Skip to content

Wedding Vendor Etiquette 101

A bartender pouring cocktails at a wedding reception.

Click to check out our list of Vendors,
contact us if you have any questions!

A bartender pouring cocktails at a wedding reception.

Bartenders are one of the most visible and important vendors during your event

Where would a bride and groom be without their wedding vendors? After all, vendors are responsible for your beautiful blooms, delicious wedding cake, and the breathtaking decor. In fact, you could almost say that a vendor is close to acting like your wedding’s fairy godmother: every wish of yours is their command! It’s important that you take good care of your vendors, which includes knowing who to tip and which ones you need to feed on your big day. Showing the right courtesy and respect towards them is not only proper etiquette (putting you in the best light possible), but it’ll also help your wedding run smoothly. Read on for the best tips to ensure that your wedding vendors feel valued.

Do you have to feed your vendors?

A photographer taking a photo of a bride leaning against a wall.

In short, yes. But obviously, not every single one of them (sorry, florists!). Typically, you want to feed the vendors who are going to be onsite with you on your big day, which includes the DJ and/or band and the photographer. The last thing you want is a hangry DJ who can’t get the tunes spinning or a tired photographer who can’t help boost the energy levels for your photos. You’ll also want to feed your wedding planner, as well as any assistants who are present at the wedding. Essentially, you only have to feed the vendors who are at the reception.

The best thing to do is to factor your vendors’ meals into your budget so you’re not surprised with the extra mouths to feed. You might also want to discuss any special vendor meals that your caterer might be able to offer to them—set meals that aren’t on your wedding menu, for example. Sometimes that might mean paying an extra fee, or not. But it’s definitely something worth exploring and moving forward with. And don’t forget to include your vendors with the final count to your caterer!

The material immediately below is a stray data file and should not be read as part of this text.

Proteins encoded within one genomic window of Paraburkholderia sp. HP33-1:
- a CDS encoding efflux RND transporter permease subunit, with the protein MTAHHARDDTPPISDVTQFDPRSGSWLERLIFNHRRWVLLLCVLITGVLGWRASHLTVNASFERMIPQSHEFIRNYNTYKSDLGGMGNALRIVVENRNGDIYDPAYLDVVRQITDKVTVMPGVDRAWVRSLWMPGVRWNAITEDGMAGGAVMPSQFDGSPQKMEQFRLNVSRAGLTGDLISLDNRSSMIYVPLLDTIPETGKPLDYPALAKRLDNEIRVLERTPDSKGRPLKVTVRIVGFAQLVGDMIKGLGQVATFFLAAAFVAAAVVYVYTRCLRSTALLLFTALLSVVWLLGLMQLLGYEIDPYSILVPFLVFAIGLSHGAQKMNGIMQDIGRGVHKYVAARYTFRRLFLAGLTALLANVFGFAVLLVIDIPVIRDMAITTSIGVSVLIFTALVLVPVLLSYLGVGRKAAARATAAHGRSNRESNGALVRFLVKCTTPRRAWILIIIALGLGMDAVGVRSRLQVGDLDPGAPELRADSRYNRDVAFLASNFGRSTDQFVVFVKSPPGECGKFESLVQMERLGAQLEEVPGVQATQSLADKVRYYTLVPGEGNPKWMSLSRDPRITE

When can the vendors eat and take a break?

Because your vendors are working during the reception, sometimes they won’t be able to sit and eat during scheduled times as with your guests (the photographer will definitely be up and around taking shots). While it’s best to arrange for them to eat when the reception dinner is being served, you might want to arrange a private area for your vendors to take a break, or let your caterer know that they’re able to “eat and run” whenever they please so their dishes aren’t cleared. If you can’t find a quiet spot for your vendors to eat, seat them at a table together. (Hey, at least you know they will have something in common!)

As for taking breaks, your vendors aren’t machines. They will need to take a breather and rest their legs at some point, use the restroom, or have a sip of water. You can expect for the majority of them to be working until the dancing begins (except for the DJ/musicians, of course). Most vendors will take a break during the toasts or other moments of downtime. But if you see one of them taking a break during a reasonable time, let them!

Ultimately, you know the schedule of your wedding (or at least your wedding planner does). So if you have to coordinate different meal times and breaks that fit better with the structure of your big day, do so. Just be sure to let your vendors know ahead of time.

Should you tip wedding vendors?

A string quartet playing at a wedding.

We know what you’re thinking: “But I’m already paying them!” However, it’s customary to tip your vendors anyway, including their assistants. Definitely tip the bartender and catering staff, as well as the musicians and hair stylists and makeup artists. But tipping doesn’t just include those who are present on the day of your wedding. After all, your vendors have worked hard for you, and if you’ve noticed any of them who went above and beyond their service, definitely compensate them for it. If any of your vendors are the small business owners, whether they’re the baker or florist, tipping them isn’t necessary, but you should still tip their assistants.

Following these helpful tips will ensure your hardworking wedding vendors are happy, which will only leave you feeling happy, too.

The post Wedding Vendor Etiquette 101 appeared first on Weddingbee.